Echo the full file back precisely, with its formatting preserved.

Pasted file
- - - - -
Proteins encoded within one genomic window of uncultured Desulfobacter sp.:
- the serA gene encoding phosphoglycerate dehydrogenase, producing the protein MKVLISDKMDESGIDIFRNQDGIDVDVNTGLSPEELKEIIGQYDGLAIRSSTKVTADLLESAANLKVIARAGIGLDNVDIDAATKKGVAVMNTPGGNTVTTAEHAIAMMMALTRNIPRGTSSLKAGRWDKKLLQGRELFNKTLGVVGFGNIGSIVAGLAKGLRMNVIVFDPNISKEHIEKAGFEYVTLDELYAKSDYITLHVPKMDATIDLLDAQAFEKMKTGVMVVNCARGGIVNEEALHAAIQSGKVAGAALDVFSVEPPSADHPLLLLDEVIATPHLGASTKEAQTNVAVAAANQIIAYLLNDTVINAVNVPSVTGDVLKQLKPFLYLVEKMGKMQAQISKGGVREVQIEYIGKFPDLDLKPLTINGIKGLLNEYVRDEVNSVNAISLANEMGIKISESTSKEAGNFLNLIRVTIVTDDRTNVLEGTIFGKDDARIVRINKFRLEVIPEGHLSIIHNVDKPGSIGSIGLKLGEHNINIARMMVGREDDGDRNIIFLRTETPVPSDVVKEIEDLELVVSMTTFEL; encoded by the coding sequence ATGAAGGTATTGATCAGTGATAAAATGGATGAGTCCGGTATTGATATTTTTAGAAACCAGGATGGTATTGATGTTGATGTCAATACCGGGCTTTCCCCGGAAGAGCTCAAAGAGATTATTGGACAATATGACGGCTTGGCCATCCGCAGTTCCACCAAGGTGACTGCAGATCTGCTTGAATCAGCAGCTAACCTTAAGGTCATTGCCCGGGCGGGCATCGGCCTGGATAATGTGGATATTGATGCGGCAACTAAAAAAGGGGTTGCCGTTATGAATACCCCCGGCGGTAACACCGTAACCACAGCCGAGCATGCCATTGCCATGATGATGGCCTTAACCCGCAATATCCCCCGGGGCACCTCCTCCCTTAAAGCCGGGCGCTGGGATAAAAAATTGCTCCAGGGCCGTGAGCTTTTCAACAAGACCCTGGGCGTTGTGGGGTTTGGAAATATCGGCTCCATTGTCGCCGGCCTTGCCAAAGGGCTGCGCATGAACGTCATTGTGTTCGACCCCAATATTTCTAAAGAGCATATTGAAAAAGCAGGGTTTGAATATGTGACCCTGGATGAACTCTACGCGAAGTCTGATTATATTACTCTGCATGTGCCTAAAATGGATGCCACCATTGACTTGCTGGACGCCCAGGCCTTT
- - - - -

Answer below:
Proteins encoded within one genomic window of uncultured Desulfobacter sp.:
- the serA gene encoding phosphoglycerate dehydrogenase, producing the protein MKVLISDKMDESGIDIFRNQDGIDVDVNTGLSPEELKEIIGQYDGLAIRSSTKVTADLLESAANLKVIARAGIGLDNVDIDAATKKGVAVMNTPGGNTVTTAEHAIAMMMALTRNIPRGTSSLKAGRWDKKLLQGRELFNKTLGVVGFGNIGSIVAGLAKGLRMNVIVFDPNISKEHIEKAGFEYVTLDELYAKSDYITLHVPKMDATIDLLDAQAFEKMKTGVMVVNCARGGIVNEEALHAAIQSGKVAGAALDVFSVEPPSADHPLLLLDEVIATPHLGASTKEAQTNVAVAAANQIIAYLLNDTVINAVNVPSVTGDVLKQLKPFLYLVEKMGKMQAQISKGGVREVQIEYIGKFPDLDLKPLTINGIKGLLNEYVRDEVNSVNAISLANEMGIKISESTSKEAGNFLNLIRVTIVTDDRTNVLEGTIFGKDDARIVRINKFRLEVIPEGHLSIIHNVDKPGSIGSIGLKLGEHNINIARMMVGREDDGDRNIIFLRTETPVPSDVVKEIEDLELVVSMTTFEL; encoded by the coding sequence ATGAAGGTATTGATCAGTGATAAAATGGATGAGTCCGGTATTGATATTTTTAGAAACCAGGATGGTATTGATGTTGATGTCAATACCGGGCTTTCCCCGGAAGAGCTCAAAGAGATTATTGGACAATATGACGGCTTGGCCATCCGCAGTTCCACCAAGGTGACTGCAGATCTGCTTGAATCAGCAGCTAACCTTAAGGTCATTGCCCGGGCGGGCATCGGCCTGGATAATGTGGATATTGATGCGGCAACTAAAAAAGGGGTTGCCGTTATGAATACCCCCGGCGGTAACACCGTAACCACAGCCGAGCATGCCATTGCCATGATGATGGCCTTAACCCGCAATATCCCCCGGGGCACCTCCTCCCTTAAAGCCGGGCGCTGGGATAAAAAATTGCTCCAGGGCCGTGAGCTTTTCAACAAGACCCTGGGCGTTGTGGGGTTTGGAAATATCGGCTCCATTGTCGCCGGCCTTGCCAAAGGGCTGCGCATGAACGTCATTGTGTTCGACCCCAATATTTCTAAAGAGCATATTGAAAAAGCAGGGTTTGAATATGTGACCCTGGATGAACTCTACGCGAAGTCTGATTATATTACTCTGCATGTGCCTAAAATGGATGCCACCATTGACTTGCTGGACGCCCAGGCCTTT